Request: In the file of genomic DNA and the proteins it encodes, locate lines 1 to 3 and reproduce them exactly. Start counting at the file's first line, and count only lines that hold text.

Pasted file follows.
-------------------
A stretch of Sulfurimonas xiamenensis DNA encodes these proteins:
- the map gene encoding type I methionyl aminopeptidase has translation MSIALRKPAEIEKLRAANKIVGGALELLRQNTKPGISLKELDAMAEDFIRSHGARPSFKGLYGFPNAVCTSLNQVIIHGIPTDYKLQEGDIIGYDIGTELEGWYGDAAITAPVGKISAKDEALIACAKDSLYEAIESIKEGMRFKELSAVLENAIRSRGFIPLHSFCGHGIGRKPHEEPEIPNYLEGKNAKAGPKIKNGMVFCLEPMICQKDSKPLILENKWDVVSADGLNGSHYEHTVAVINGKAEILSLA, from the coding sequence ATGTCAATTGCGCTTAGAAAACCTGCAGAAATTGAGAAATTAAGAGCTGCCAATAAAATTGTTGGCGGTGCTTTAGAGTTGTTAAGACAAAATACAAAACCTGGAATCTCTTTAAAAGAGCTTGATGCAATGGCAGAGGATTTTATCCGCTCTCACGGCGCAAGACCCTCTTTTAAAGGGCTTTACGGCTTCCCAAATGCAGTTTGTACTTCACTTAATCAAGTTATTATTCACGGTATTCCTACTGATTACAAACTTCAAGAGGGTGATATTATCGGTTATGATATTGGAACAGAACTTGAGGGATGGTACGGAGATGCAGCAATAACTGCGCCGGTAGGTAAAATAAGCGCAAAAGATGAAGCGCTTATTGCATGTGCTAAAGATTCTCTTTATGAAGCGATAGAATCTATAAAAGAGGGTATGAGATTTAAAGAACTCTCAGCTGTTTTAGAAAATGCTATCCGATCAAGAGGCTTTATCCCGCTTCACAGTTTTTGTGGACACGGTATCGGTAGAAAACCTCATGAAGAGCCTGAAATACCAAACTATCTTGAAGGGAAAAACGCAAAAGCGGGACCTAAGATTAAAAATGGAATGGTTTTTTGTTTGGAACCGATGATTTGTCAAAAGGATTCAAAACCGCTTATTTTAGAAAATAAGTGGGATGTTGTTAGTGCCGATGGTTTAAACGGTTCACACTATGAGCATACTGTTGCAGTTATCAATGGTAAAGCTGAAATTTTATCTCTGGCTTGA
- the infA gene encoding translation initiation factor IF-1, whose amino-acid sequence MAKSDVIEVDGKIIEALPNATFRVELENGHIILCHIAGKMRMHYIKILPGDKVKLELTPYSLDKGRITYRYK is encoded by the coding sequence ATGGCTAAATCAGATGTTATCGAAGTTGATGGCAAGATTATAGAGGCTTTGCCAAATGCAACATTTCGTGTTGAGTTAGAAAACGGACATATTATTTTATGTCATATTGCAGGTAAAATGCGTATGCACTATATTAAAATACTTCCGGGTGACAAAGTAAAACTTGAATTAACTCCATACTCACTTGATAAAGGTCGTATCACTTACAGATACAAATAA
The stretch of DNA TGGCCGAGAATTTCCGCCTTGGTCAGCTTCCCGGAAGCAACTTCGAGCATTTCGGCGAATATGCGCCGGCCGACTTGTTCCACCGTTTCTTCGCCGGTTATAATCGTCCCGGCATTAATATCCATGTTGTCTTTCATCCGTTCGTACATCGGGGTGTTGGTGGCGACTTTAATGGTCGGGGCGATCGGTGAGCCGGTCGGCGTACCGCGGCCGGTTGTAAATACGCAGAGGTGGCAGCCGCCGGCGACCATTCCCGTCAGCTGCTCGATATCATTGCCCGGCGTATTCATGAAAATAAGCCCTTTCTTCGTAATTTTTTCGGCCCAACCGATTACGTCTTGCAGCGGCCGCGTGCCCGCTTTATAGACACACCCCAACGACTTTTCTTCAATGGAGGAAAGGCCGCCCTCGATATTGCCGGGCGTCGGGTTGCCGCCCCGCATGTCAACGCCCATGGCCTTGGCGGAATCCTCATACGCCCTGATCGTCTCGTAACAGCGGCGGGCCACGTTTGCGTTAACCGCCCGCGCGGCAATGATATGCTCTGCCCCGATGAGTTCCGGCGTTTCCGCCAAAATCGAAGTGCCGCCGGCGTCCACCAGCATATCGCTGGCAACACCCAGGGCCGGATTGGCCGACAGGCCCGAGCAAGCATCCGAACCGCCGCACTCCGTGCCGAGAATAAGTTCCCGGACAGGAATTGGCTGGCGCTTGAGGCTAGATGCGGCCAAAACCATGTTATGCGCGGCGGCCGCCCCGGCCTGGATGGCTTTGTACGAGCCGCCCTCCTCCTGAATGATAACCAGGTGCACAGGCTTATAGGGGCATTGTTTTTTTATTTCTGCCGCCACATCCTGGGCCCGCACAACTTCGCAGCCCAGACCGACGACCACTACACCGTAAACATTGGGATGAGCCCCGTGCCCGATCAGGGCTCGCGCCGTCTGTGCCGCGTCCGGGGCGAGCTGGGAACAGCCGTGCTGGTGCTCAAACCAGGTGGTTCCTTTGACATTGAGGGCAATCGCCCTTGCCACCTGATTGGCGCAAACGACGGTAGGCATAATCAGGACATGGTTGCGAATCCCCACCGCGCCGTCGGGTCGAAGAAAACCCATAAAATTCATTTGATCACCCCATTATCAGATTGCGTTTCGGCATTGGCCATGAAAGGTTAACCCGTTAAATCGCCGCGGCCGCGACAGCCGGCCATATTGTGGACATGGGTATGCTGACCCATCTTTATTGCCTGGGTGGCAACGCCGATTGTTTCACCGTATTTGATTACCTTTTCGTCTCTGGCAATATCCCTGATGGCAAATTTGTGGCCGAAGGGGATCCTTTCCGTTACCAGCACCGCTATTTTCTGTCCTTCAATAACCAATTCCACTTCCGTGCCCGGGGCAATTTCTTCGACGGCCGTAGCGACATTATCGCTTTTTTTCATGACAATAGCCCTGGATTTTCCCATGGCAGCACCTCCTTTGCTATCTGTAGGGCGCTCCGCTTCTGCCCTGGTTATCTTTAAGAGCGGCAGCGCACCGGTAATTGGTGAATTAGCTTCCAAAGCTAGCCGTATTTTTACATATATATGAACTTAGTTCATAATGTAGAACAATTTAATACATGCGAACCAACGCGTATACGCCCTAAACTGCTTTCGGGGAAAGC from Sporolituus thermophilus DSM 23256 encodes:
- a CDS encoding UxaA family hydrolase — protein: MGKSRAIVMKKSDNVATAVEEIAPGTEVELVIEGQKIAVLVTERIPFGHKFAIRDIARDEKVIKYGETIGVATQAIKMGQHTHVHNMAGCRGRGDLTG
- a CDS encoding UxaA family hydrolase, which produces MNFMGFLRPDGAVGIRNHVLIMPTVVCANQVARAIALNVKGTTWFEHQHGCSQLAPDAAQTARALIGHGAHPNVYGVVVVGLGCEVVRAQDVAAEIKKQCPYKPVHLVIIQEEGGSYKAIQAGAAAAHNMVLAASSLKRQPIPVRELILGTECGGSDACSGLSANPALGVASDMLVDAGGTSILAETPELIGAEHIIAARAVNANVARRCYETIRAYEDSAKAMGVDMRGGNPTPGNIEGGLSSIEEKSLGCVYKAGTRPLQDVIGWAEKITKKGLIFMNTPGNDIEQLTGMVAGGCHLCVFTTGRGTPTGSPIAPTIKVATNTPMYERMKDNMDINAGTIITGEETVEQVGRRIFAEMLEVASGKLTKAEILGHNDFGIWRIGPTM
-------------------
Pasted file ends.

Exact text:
A stretch of Sulfurimonas xiamenensis DNA encodes these proteins:
- the map gene encoding type I methionyl aminopeptidase has translation MSIALRKPAEIEKLRAANKIVGGALELLRQNTKPGISLKELDAMAEDFIRSHGARPSFKGLYGFPNAVCTSLNQVIIHGIPTDYKLQEGDIIGYDIGTELEGWYGDAAITAPVGKISAKDEALIACAKDSLYEAIESIKEGMRFKELSAVLENAIRSRGFIPLHSFCGHGIGRKPHEEPEIPNYLEGKNAKAGPKIKNGMVFCLEPMICQKDSKPLILENKWDVVSADGLNGSHYEHTVAVINGKAEILSLA, from the coding sequence ATGTCAATTGCGCTTAGAAAACCTGCAGAAATTGAGAAATTAAGAGCTGCCAATAAAATTGTTGGCGGTGCTTTAGAGTTGTTAAGACAAAATACAAAACCTGGAATCTCTTTAAAAGAGCTTGATGCAATGGCAGAGGATTTTATCCGCTCTCACGGCGCAAGACCCTCTTTTAAAGGGCTTTACGGCTTCCCAAATGCAGTTTGTACTTCACTTAATCAAGTTATTATTCACGGTATTCCTACTGATTACAAACTTCAAGAGGGTGATATTATCGGTTATGATATTGGAACAGAACTTGAGGGATGGTACGGAGATGCAGCAATAACTGCGCCGGTAGGTAAAATAAGCGCAAAAGATGAAGCGCTTATTGCATGTGCTAAAGATTCTCTTTATGAAGCGATAGAATCTATAAAAGAGGGTATGAGATTTAAAGAACTCTCAGCTGTTTTAGAAAATGCTATCCGATCAAGAGGCTTTATCCCGCTTCACAGTTTTTGTGGACACGGTATCGGTAGAAAACCTCATGAAGAGCCTGAAATACCAAACTATCTTGAAGGGAAAAACGCAAAAGCGGGACCTAAGATTAAAAATGGAATGGTTTTTTGTTTGGAACCGATGATTTGTCAAAAGGATTCAAAACCGCTTATTTTAGAAAATAAGTGGGATGTTGTTAGTGCCGATGGTTTAAACGGTTCACACTATGAGCATACTGTTGCAGTTATCAATGGTAAAGCTGAAATTTTATCTCTGGCTTGA
- the infA gene encoding translation initiation factor IF-1, whose amino-acid sequence MAKSDVIEVDGKIIEALPNATFRVELENGHIILCHIAGKMRMHYIKILPGDKVKLELTPYSLDKGRITYRYK is encoded by the coding sequence ATGGCTAAATCAGATGTTATCGAAGTTGATGGCAAGATTATAGAGGCTTTGCCAAATGCAACATTTCGTGTTGAGTTAGAAAACGGACATATTATTTTATGTCATATTGCAGGTAAAATGCGTATGCACTATATTAAAATACTTCCGGGTGACAAAGTAAAACTTGAATTAACTCCATACTCACTTGATAAAGGTCGTATCACTTACAGATACAAATAA